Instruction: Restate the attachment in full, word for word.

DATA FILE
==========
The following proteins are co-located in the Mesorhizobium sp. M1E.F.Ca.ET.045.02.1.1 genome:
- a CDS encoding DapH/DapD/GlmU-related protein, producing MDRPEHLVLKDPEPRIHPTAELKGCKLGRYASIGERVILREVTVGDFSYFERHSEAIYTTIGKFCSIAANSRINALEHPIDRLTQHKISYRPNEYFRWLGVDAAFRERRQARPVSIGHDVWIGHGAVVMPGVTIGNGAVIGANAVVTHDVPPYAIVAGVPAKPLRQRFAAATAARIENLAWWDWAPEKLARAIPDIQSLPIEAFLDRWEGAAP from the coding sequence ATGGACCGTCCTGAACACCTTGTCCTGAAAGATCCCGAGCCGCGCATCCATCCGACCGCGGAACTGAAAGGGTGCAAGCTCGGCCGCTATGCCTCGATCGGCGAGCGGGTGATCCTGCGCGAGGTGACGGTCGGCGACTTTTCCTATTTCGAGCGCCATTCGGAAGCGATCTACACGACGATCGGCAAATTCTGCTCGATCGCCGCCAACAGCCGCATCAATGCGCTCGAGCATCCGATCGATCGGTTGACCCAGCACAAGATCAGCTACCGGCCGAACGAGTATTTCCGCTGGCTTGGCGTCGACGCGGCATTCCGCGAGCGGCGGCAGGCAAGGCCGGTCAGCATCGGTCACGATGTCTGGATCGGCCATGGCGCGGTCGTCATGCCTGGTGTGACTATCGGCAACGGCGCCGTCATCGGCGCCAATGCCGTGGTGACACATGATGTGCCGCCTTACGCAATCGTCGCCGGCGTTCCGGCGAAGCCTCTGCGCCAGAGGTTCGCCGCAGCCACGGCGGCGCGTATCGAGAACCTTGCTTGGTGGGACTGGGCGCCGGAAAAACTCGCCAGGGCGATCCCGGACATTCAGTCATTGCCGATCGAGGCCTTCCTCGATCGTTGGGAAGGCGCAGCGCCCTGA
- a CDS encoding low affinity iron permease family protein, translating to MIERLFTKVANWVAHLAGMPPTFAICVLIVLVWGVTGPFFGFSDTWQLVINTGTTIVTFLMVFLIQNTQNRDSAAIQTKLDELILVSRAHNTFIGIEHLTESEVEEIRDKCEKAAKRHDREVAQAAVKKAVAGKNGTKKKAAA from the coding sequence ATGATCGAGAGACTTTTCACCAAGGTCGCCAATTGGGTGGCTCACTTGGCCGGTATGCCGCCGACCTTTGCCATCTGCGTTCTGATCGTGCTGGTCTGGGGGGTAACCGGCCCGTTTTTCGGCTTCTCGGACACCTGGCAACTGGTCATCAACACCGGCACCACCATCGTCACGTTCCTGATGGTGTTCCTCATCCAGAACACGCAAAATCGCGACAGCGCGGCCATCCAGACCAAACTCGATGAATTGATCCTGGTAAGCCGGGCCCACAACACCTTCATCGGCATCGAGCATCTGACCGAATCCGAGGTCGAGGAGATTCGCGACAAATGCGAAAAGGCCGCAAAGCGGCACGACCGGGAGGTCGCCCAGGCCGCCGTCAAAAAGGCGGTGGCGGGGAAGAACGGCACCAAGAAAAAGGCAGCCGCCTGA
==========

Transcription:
The following proteins are co-located in the Mesorhizobium sp. M1E.F.Ca.ET.045.02.1.1 genome:
- a CDS encoding DapH/DapD/GlmU-related protein, producing MDRPEHLVLKDPEPRIHPTAELKGCKLGRYASIGERVILREVTVGDFSYFERHSEAIYTTIGKFCSIAANSRINALEHPIDRLTQHKISYRPNEYFRWLGVDAAFRERRQARPVSIGHDVWIGHGAVVMPGVTIGNGAVIGANAVVTHDVPPYAIVAGVPAKPLRQRFAAATAARIENLAWWDWAPEKLARAIPDIQSLPIEAFLDRWEGAAP from the coding sequence ATGGACCGTCCTGAACACCTTGTCCTGAAAGATCCCGAGCCGCGCATCCATCCGACCGCGGAACTGAAAGGGTGCAAGCTCGGCCGCTATGCCTCGATCGGCGAGCGGGTGATCCTGCGCGAGGTGACGGTCGGCGACTTTTCCTATTTCGAGCGCCATTCGGAAGCGATCTACACGACGATCGGCAAATTCTGCTCGATCGCCGCCAACAGCCGCATCAATGCGCTCGAGCATCCGATCGATCGGTTGACCCAGCACAAGATCAGCTACCGGCCGAACGAGTATTTCCGCTGGCTTGGCGTCGACGCGGCATTCCGCGAGCGGCGGCAGGCAAGGCCGGTCAGCATCGGTCACGATGTCTGGATCGGCCATGGCGCGGTCGTCATGCCTGGTGTGACTATCGGCAACGGCGCCGTCATCGGCGCCAATGCCGTGGTGACACATGATGTGCCGCCTTACGCAATCGTCGCCGGCGTTCCGGCGAAGCCTCTGCGCCAGAGGTTCGCCGCAGCCACGGCGGCGCGTATCGAGAACCTTGCTTGGTGGGACTGGGCGCCGGAAAAACTCGCCAGGGCGATCCCGGACATTCAGTCATTGCCGATCGAGGCCTTCCTCGATCGTTGGGAAGGCGCAGCGCCCTGA
- a CDS encoding low affinity iron permease family protein, translating to MIERLFTKVANWVAHLAGMPPTFAICVLIVLVWGVTGPFFGFSDTWQLVINTGTTIVTFLMVFLIQNTQNRDSAAIQTKLDELILVSRAHNTFIGIEHLTESEVEEIRDKCEKAAKRHDREVAQAAVKKAVAGKNGTKKKAAA from the coding sequence ATGATCGAGAGACTTTTCACCAAGGTCGCCAATTGGGTGGCTCACTTGGCCGGTATGCCGCCGACCTTTGCCATCTGCGTTCTGATCGTGCTGGTCTGGGGGGTAACCGGCCCGTTTTTCGGCTTCTCGGACACCTGGCAACTGGTCATCAACACCGGCACCACCATCGTCACGTTCCTGATGGTGTTCCTCATCCAGAACACGCAAAATCGCGACAGCGCGGCCATCCAGACCAAACTCGATGAATTGATCCTGGTAAGCCGGGCCCACAACACCTTCATCGGCATCGAGCATCTGACCGAATCCGAGGTCGAGGAGATTCGCGACAAATGCGAAAAGGCCGCAAAGCGGCACGACCGGGAGGTCGCCCAGGCCGCCGTCAAAAAGGCGGTGGCGGGGAAGAACGGCACCAAGAAAAAGGCAGCCGCCTGA